A single-digit increase in open enrollment has never looked better.
Kern County workers, unless they have an exceptionally generous employer, can generally expect significantly higher health insurance premiums next year – and the possibility of even higher increases in the coming years – due to inflation and pandemic staffing costs that have yet to seep into the healthcare system.
Individual rate increases vary widely due to factors such as coworkers’ health care utilization patterns and the employer’s share of costs. But estimates are that premiums could rise to twice or more the rate they increased last year as a first step towards catching up with industry cost increases.
This should come as no surprise: there have been recent examples of segments of the healthcare industry opposing the imposition of greater spending, or cutbacks, associated with a continuing severe shortage of workforce.
In July, Kern Medical narrowly avoided a strike by an employee union that was fed up with staffing shortages. That same month, the Adventist Health hospital chain went public with a contract dispute with California’s Anthem Blue Cross over reimbursement rates.
The higher costs involved in such disputes are usually passed on, if not entirely to the employers, at least to their workers. It’s usually at the end of the year that workers find out how much it’s going to cost them and what options they may have to cushion the financial impacts.
Over the next year, increases in California health care benefits will average 5.6%, more than three times higher than they have increased overall this year, according to a report. estimate shared by CEO Brian Freeman of Tennessee broker-rating firm Mployer. Advise.
A separate projection from consultancy McKinsey & Co. said employers could see their healthcare costs rise next year by 9-10%, more than double the increase they’ve seen this year. .
Inflation is the main driver of the jumps, Freeman said, adding that consumers won’t feel the brunt of them yet because insurance companies aren’t renegotiating contracts with health care providers every year. That, combined with expectations that COVID-19 has become rampant, is a big reason McKinsey sees costs rising through around 2026.
“There’s frustration, as you can imagine,” Freeman said of employer responses to cost increases, which he added are mostly approved at the state level. “But the rates are kind of what they are.”
The next question is who will make up the difference, the employer or the employee?
Companies typically cover around 75% of the costs of health benefits for their workers, but this also varies. Companies that work the hardest to attract and retain top talent are often incentivized to bear a greater share of the costs. Others offer what they can afford by balancing monthly premiums, deductibles and out-of-pocket expenses.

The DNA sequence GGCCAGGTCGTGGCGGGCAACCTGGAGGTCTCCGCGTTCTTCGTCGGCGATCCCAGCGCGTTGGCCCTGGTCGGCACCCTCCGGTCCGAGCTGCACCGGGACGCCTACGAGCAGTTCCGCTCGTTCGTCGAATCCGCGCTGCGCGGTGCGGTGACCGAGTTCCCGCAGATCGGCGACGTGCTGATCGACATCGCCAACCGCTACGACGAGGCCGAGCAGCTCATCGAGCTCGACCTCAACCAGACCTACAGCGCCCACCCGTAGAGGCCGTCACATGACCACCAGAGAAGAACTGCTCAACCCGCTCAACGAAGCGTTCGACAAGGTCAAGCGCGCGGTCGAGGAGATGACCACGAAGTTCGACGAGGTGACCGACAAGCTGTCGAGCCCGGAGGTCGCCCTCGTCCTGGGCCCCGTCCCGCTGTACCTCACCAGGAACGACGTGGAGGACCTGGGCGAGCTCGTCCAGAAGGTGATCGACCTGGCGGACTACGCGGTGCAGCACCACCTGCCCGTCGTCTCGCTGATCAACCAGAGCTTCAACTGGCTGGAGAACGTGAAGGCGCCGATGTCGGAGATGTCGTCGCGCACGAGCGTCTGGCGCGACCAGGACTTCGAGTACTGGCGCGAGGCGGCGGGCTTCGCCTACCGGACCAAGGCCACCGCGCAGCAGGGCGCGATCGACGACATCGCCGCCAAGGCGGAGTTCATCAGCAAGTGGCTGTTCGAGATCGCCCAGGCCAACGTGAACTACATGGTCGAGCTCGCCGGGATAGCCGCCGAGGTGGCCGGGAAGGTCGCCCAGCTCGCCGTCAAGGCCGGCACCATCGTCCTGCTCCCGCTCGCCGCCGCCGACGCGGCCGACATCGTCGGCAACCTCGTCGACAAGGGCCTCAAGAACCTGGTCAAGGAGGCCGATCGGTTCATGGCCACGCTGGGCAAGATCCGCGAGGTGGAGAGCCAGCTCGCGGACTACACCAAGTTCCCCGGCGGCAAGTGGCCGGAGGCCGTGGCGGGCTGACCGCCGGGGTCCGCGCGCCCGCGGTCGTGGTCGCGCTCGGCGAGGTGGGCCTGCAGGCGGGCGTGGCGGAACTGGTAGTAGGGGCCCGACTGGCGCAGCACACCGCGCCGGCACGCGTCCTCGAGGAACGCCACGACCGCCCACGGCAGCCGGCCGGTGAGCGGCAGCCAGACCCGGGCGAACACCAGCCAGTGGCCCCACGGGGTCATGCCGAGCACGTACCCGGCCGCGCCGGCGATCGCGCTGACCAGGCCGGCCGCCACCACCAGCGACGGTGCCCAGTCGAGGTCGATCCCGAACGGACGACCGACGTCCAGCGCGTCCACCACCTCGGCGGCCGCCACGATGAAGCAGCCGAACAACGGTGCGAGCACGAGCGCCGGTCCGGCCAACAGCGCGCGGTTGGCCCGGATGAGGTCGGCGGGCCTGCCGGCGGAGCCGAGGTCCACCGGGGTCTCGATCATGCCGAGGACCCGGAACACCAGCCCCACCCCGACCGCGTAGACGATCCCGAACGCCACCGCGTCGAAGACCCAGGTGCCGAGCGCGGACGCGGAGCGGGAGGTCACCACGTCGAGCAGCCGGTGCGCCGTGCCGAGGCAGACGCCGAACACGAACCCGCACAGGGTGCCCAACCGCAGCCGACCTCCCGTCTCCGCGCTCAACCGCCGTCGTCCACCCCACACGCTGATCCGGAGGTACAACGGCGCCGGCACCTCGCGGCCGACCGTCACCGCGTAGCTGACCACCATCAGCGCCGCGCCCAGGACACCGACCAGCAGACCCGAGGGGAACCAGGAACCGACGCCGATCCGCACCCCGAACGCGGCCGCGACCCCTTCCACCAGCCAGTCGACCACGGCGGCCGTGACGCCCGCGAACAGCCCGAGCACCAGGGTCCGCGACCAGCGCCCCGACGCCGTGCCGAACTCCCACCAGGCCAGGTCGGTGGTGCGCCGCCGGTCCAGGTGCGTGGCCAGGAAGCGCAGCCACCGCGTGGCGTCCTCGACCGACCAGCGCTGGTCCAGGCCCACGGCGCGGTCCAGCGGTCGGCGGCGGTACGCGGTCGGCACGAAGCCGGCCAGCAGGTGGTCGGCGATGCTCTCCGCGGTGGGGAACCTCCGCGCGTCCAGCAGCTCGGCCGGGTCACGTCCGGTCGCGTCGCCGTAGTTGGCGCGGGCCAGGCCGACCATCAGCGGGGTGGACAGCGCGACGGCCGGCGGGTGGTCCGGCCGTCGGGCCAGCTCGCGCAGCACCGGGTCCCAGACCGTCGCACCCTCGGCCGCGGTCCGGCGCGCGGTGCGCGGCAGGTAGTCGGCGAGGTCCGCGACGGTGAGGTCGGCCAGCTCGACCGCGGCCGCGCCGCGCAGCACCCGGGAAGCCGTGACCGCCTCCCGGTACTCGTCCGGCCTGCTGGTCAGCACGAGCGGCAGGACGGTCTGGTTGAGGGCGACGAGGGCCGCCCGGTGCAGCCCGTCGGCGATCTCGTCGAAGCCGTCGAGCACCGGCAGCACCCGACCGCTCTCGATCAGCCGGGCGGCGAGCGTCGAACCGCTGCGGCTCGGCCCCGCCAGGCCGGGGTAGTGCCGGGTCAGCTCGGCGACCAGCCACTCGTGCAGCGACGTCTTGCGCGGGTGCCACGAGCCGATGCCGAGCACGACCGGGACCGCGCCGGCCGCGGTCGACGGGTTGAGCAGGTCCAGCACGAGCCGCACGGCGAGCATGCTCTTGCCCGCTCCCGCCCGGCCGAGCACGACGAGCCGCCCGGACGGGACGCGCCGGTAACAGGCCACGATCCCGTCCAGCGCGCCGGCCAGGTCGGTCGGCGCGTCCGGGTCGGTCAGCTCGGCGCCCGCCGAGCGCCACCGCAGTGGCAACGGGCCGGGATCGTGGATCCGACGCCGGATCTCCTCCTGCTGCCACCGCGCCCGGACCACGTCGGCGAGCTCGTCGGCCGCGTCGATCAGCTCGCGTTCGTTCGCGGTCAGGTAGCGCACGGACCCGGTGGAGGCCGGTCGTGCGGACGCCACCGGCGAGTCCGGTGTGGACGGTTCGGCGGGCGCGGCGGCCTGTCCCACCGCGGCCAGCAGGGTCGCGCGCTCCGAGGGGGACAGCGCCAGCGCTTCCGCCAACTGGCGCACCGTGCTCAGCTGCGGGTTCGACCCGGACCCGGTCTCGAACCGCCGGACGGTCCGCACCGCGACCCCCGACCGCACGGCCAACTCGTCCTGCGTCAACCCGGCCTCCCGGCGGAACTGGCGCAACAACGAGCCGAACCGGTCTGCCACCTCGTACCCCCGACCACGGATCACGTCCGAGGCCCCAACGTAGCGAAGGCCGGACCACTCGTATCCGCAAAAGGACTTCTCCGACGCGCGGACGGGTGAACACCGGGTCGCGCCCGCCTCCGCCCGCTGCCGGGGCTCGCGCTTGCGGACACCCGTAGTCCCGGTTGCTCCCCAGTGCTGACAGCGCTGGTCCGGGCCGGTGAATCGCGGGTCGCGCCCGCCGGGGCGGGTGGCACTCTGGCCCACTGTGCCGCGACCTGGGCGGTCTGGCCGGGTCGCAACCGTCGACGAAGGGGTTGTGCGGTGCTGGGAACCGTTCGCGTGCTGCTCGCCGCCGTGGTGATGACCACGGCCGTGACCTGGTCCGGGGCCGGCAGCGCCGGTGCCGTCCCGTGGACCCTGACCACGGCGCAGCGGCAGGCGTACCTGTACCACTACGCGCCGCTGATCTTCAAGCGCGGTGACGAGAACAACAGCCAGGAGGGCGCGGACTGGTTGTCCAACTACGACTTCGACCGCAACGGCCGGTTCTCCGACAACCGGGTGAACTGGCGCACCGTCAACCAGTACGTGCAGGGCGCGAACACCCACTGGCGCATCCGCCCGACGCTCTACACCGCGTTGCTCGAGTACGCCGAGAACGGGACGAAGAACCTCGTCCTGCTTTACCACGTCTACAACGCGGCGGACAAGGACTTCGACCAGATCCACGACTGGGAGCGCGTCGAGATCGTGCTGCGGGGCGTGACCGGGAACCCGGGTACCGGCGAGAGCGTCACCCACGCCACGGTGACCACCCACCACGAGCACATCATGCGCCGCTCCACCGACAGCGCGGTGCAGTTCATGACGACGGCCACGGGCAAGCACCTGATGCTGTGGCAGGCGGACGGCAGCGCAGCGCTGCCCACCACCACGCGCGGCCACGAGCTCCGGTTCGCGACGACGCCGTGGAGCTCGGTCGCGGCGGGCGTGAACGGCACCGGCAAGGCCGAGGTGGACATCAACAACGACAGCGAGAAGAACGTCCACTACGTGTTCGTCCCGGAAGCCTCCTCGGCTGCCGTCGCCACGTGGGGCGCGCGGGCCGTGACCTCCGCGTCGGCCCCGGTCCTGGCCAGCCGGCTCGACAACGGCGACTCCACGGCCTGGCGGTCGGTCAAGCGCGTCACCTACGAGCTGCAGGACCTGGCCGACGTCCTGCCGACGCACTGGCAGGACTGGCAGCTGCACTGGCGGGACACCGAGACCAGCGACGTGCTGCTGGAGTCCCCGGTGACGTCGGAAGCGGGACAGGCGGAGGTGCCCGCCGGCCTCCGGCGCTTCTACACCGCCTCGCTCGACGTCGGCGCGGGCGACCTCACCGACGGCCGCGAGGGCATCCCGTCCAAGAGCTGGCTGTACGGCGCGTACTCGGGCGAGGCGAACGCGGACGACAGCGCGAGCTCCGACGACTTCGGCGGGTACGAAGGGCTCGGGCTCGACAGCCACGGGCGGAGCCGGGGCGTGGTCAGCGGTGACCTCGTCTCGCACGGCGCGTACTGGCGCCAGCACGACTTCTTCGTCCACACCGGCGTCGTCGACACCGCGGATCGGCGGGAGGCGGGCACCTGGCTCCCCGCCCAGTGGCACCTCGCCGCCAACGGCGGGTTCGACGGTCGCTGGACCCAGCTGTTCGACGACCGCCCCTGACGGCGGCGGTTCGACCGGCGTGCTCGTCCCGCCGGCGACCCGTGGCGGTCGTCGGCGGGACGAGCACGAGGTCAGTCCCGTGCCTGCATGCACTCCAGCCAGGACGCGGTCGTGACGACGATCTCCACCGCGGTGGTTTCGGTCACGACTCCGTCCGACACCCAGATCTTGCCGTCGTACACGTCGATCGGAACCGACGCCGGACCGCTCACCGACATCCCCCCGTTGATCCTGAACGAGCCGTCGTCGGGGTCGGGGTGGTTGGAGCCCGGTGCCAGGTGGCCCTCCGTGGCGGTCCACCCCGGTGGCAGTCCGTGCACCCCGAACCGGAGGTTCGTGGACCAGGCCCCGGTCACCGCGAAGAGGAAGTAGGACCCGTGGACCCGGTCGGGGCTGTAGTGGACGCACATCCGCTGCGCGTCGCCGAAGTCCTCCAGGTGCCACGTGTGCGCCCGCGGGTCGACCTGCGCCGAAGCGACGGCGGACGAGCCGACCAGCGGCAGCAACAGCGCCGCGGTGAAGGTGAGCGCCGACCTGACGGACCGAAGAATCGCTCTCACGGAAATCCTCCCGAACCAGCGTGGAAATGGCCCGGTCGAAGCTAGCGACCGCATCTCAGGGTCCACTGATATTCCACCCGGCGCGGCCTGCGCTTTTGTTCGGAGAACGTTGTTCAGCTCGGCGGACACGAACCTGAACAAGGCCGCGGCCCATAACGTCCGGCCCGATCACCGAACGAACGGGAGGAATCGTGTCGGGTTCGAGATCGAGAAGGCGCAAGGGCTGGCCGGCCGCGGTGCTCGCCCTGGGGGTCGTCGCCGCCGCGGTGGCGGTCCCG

COO John McFarland of Bakersfield-based Horizon Human Resources said it was difficult to predict how companies would rebalance their benefits this open enrollment season to keep rates acceptable while cutting potentially some offers and shifting some expenses to the workers.
“It’s always a balancing act,” he said. “It’s kind of like, ‘We can’t increase the premium because nobody can afford it.’
Go too high on co-pays for doctor visits, McFarland said, and employees won’t get the care they need. Another complication he pointed out is that young workers may place less importance on health benefits than on student loan repayment programs and tuition reimbursement.
Kern County human resources practitioner Robin Paggi conveyed a range of responses when she asked her clients last week what they planned to do about benefits next year.
A company told him that it experienced a 7% increase in premiums for its HMO and PPO plans, and that employer and employee costs increased by the same amount.
Another employer Paggi works with said this year it was the first time it expected to share benefits cost increases with employees, and the company planned to cover most of the expenses.
Another customer who responded to his inquiry said he would pay the full cost for employees who choose an HMO option.
“If the employee chooses a PPO from our plan,” the unidentified customer wrote in a response to Paggi, “they will pay the difference, regardless of the increase.”
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